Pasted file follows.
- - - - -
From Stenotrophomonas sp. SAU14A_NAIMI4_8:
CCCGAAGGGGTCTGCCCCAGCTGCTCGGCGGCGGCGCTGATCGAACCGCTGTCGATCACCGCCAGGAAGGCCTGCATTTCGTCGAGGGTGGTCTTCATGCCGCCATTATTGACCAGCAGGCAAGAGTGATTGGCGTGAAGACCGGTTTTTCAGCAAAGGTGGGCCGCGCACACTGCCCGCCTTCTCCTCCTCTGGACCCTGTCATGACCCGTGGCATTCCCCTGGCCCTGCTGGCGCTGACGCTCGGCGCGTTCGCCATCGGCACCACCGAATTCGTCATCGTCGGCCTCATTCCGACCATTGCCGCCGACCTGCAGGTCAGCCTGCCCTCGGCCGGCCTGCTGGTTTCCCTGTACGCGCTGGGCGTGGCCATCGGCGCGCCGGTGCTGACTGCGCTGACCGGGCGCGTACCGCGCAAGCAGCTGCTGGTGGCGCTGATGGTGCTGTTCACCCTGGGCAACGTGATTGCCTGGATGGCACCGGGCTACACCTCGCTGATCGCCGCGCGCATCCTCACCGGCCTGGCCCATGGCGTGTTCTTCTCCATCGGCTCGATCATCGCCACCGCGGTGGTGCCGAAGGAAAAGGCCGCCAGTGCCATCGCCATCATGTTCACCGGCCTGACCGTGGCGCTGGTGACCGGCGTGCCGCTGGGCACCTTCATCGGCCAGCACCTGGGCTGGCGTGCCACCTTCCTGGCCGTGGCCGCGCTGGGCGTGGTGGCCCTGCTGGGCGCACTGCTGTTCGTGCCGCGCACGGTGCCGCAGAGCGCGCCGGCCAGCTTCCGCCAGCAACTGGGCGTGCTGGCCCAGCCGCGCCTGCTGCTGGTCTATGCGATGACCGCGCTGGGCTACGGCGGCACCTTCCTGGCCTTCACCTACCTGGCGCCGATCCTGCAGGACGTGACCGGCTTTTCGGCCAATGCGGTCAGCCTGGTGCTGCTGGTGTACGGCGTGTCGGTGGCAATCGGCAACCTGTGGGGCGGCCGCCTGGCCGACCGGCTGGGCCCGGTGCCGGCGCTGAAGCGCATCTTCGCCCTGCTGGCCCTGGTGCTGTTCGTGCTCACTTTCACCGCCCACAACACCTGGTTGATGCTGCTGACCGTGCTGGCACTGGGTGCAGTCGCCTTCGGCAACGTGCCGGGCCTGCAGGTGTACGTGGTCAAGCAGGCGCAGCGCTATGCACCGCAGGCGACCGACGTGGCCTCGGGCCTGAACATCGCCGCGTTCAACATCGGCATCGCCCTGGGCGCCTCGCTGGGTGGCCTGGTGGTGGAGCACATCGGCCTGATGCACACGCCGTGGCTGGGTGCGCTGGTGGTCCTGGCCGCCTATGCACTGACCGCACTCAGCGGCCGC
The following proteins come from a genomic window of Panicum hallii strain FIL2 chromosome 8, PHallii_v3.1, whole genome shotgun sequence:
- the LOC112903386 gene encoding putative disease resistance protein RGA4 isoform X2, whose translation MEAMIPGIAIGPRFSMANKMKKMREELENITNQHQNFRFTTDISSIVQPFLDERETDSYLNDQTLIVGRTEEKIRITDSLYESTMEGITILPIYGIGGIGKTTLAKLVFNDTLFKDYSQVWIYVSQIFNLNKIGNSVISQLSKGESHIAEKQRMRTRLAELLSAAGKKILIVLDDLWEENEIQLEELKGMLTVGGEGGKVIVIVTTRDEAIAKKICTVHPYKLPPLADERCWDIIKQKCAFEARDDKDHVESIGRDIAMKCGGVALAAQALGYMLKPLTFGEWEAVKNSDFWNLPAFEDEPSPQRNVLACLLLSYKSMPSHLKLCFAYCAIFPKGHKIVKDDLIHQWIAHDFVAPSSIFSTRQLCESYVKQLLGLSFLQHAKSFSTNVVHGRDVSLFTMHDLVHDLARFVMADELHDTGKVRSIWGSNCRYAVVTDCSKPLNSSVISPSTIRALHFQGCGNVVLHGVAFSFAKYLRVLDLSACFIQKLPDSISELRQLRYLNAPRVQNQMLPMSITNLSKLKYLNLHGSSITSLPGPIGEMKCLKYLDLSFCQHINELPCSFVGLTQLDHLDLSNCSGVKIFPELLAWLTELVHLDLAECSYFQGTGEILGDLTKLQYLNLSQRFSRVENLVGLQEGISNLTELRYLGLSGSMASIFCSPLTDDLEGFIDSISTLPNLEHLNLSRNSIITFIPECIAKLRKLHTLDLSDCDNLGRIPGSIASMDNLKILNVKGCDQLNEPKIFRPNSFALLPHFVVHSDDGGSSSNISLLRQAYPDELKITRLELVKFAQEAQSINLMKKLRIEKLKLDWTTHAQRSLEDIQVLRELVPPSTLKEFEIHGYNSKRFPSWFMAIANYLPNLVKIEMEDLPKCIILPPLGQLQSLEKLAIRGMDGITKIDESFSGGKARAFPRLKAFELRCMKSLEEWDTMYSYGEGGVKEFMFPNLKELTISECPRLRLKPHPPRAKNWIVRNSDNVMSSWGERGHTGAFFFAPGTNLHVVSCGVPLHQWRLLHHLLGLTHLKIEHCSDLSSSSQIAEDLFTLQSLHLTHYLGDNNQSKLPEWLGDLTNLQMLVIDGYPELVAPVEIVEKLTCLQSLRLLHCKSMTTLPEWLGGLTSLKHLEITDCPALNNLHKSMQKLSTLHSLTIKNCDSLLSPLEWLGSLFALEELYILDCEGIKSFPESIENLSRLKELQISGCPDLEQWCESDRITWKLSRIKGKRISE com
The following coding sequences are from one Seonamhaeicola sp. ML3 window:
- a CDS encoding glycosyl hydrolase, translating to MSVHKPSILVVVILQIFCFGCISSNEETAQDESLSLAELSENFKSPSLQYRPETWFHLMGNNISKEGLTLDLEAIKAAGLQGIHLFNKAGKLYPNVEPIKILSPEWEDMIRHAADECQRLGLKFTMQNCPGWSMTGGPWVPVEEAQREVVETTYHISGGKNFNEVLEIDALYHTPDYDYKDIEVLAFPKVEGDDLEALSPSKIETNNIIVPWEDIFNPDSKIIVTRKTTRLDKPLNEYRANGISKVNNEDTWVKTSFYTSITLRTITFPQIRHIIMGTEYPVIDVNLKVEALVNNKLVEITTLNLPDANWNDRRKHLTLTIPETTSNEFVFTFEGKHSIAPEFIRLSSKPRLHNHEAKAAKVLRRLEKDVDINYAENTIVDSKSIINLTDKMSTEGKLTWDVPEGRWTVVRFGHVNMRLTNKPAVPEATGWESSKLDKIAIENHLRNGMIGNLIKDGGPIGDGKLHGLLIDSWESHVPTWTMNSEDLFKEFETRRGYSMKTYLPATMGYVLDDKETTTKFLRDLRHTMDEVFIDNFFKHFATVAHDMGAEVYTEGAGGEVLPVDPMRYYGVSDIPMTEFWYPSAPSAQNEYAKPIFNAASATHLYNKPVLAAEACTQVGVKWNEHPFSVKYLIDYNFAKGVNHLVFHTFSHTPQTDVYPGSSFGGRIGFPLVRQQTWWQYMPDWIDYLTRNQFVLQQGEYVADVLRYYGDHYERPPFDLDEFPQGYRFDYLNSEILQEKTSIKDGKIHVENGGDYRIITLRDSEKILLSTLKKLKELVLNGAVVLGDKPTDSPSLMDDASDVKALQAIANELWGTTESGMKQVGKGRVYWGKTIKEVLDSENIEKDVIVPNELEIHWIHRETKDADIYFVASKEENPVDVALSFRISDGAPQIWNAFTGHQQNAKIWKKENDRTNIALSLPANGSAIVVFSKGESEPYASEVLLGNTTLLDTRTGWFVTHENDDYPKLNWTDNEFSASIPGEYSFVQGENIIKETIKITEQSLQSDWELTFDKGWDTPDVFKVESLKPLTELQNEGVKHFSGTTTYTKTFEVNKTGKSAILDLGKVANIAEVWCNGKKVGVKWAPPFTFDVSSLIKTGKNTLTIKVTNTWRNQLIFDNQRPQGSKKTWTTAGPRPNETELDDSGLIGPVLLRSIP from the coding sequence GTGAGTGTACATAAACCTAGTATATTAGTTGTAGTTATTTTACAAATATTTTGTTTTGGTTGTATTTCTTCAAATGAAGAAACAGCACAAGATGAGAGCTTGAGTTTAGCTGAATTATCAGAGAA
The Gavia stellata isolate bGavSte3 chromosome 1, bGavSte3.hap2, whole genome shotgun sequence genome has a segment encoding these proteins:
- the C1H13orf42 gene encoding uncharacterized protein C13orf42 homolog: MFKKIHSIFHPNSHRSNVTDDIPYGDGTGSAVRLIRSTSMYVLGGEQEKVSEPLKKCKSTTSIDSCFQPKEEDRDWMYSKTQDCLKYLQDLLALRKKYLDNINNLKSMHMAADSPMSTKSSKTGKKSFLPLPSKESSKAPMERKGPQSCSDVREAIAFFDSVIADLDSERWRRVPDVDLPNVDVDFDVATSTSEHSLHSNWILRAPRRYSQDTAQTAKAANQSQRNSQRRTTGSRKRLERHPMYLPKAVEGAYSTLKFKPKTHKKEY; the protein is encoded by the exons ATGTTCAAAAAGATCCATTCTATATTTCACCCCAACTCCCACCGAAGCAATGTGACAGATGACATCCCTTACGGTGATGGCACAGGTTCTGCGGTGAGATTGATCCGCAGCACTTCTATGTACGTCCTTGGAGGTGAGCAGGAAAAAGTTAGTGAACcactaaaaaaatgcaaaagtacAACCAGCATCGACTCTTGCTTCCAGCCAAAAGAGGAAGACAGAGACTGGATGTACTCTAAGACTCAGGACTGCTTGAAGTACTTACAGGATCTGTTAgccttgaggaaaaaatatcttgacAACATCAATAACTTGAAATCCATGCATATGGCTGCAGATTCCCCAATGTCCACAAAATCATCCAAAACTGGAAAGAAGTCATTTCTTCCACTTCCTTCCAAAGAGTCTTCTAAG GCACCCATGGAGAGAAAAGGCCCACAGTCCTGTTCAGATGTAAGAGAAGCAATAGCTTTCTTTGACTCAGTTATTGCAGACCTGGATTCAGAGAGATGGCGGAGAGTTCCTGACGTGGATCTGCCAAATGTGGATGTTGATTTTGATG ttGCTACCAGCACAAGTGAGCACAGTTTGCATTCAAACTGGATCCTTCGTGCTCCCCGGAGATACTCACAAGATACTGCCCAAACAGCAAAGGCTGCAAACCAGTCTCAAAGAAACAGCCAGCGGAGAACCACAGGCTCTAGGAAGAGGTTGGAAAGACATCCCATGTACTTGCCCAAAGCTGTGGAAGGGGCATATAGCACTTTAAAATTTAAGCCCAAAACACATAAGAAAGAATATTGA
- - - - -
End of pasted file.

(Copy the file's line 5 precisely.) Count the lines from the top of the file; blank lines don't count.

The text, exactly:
The following coding sequences are from one Seonamhaeicola sp. ML3 window: